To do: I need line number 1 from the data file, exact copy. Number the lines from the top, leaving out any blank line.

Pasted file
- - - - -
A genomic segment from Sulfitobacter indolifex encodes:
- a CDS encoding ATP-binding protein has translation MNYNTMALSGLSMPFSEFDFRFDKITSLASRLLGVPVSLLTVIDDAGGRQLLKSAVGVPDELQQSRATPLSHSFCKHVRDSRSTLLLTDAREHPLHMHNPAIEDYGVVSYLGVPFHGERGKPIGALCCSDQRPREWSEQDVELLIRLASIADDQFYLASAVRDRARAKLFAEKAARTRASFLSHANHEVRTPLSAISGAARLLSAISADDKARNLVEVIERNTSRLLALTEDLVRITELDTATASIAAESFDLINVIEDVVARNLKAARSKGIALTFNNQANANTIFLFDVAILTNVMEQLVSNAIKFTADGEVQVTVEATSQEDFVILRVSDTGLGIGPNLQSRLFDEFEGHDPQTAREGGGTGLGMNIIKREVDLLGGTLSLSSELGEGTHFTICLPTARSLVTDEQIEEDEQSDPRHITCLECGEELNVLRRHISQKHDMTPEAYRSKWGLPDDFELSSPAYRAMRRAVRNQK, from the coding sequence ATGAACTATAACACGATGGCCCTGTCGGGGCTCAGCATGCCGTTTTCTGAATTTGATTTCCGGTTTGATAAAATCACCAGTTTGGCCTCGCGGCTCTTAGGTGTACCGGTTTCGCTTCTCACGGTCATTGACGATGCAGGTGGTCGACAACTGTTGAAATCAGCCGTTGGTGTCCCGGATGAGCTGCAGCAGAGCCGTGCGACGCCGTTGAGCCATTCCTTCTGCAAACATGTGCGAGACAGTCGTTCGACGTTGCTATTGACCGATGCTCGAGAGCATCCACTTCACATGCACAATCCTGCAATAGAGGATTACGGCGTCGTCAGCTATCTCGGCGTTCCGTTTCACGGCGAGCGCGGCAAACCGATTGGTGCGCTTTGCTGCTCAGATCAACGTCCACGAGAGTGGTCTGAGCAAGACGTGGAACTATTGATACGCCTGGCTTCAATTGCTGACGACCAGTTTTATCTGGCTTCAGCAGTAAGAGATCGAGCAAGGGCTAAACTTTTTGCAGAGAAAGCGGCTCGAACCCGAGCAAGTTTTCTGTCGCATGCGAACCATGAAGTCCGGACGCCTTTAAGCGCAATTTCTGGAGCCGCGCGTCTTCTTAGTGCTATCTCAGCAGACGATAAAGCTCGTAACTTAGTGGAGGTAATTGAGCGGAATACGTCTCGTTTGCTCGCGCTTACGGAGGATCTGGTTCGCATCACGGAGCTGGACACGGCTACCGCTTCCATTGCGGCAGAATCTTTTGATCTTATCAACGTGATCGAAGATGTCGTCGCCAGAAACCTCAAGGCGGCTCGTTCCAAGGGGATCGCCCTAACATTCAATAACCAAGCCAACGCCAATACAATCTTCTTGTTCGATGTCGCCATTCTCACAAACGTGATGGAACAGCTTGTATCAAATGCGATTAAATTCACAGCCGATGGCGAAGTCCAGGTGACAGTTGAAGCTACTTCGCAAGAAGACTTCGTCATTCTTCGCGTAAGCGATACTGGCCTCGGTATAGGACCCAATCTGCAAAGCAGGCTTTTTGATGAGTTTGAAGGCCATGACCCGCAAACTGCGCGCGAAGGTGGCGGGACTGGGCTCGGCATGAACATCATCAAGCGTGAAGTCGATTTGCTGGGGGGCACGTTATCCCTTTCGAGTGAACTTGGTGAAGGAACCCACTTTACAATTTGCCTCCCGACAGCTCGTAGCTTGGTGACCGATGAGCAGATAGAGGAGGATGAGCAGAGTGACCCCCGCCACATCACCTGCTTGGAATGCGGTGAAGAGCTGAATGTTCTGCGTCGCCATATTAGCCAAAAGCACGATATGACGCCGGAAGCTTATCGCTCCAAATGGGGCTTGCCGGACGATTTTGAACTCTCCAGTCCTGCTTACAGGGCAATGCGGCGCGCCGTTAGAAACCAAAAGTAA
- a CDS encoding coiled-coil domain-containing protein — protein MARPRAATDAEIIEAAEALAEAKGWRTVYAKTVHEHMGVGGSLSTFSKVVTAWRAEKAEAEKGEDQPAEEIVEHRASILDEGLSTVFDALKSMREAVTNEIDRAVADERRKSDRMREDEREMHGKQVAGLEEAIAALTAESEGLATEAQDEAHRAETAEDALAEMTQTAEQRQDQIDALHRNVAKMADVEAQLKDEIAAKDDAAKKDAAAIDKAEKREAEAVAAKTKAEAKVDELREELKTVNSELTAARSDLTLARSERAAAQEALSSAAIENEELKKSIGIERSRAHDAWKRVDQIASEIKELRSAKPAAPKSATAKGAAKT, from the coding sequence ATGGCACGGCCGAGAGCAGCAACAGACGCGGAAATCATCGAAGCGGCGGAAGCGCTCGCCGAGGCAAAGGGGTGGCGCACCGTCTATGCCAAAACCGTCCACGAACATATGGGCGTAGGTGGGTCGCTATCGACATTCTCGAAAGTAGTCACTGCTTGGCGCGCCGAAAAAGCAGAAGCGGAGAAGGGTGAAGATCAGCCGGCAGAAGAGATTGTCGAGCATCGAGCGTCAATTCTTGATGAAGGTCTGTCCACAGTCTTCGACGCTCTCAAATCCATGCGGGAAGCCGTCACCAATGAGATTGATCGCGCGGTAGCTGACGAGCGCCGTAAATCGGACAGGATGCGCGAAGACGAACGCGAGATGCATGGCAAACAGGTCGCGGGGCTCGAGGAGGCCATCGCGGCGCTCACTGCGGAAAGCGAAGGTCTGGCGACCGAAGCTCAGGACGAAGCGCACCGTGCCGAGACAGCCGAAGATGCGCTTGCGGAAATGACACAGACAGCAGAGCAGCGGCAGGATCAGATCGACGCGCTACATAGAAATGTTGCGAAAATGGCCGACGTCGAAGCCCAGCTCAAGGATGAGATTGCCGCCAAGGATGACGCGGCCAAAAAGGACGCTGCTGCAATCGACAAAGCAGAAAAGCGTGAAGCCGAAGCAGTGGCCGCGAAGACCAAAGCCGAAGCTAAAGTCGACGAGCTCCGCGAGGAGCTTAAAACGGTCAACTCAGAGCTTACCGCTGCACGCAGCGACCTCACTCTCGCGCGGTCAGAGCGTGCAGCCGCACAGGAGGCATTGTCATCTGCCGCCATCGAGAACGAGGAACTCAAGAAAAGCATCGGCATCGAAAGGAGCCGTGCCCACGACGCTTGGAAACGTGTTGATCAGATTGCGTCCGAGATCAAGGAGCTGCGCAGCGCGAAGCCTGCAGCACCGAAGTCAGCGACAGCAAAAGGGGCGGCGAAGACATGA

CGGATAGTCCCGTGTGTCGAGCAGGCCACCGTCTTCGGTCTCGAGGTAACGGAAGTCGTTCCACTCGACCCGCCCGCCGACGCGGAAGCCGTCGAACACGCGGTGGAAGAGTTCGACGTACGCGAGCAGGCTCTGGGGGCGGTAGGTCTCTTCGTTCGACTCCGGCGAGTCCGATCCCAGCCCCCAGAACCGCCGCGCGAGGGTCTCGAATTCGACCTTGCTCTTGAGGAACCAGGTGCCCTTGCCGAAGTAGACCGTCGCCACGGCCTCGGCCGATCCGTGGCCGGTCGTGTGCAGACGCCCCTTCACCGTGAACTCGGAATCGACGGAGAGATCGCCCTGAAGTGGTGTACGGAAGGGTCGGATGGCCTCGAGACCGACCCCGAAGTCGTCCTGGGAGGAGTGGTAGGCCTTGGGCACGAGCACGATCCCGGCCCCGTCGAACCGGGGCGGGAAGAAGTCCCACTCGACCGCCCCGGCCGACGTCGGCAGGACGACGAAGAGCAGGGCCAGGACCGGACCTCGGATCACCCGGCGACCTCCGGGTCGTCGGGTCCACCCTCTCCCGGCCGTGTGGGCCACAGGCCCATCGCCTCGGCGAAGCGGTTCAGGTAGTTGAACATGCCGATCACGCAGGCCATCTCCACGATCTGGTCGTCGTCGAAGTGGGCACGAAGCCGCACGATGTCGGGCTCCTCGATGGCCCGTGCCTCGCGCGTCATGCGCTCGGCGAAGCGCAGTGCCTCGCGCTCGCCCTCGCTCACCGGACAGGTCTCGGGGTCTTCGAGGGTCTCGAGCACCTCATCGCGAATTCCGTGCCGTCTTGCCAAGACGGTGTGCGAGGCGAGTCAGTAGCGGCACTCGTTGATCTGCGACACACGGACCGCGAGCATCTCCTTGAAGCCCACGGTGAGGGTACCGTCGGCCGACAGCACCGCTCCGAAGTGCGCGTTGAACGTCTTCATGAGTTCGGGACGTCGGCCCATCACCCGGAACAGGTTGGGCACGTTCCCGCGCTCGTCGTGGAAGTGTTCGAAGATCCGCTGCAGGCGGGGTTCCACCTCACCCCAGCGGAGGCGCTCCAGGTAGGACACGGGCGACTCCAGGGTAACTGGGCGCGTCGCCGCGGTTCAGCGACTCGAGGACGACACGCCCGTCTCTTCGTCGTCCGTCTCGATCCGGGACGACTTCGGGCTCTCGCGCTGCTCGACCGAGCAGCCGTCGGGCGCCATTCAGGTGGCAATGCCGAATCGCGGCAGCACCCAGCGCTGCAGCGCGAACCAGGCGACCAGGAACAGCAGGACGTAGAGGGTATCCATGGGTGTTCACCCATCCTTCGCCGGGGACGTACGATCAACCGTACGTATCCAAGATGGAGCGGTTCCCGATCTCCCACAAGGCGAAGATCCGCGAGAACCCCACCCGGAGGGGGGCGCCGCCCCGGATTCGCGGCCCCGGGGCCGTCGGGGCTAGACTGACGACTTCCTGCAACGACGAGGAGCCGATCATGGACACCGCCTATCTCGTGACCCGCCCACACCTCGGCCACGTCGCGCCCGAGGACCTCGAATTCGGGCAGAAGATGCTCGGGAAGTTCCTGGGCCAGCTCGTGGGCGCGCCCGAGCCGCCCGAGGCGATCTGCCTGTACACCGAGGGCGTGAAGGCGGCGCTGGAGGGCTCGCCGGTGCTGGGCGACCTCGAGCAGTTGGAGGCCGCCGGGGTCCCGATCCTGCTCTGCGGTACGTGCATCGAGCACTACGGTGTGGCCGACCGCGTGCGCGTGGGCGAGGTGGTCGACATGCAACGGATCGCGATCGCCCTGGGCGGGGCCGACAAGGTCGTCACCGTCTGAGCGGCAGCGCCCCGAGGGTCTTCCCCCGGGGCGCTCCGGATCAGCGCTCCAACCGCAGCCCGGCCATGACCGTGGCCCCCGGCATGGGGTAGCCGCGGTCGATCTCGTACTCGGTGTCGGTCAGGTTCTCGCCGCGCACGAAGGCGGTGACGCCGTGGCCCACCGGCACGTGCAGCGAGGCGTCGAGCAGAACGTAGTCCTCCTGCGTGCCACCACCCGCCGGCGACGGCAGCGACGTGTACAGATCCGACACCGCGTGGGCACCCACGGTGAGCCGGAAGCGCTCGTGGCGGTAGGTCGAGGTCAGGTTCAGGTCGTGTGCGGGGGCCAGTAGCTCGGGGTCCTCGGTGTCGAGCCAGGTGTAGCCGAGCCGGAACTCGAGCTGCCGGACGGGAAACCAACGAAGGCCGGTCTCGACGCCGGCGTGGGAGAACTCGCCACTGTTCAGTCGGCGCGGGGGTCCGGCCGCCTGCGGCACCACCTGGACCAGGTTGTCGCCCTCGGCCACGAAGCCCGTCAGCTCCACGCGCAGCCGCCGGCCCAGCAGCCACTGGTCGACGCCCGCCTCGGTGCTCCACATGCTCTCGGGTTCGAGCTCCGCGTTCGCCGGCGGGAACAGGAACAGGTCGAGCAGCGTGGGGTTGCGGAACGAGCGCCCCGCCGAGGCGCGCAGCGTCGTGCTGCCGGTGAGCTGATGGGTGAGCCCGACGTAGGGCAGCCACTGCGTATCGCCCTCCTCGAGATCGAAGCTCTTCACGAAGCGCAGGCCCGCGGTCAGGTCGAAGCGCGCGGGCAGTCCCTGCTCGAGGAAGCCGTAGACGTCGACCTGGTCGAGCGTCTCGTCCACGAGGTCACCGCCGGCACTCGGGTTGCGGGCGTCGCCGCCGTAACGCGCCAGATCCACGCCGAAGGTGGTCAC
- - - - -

A genomic segment from Sulfitobacter indolifex encodes: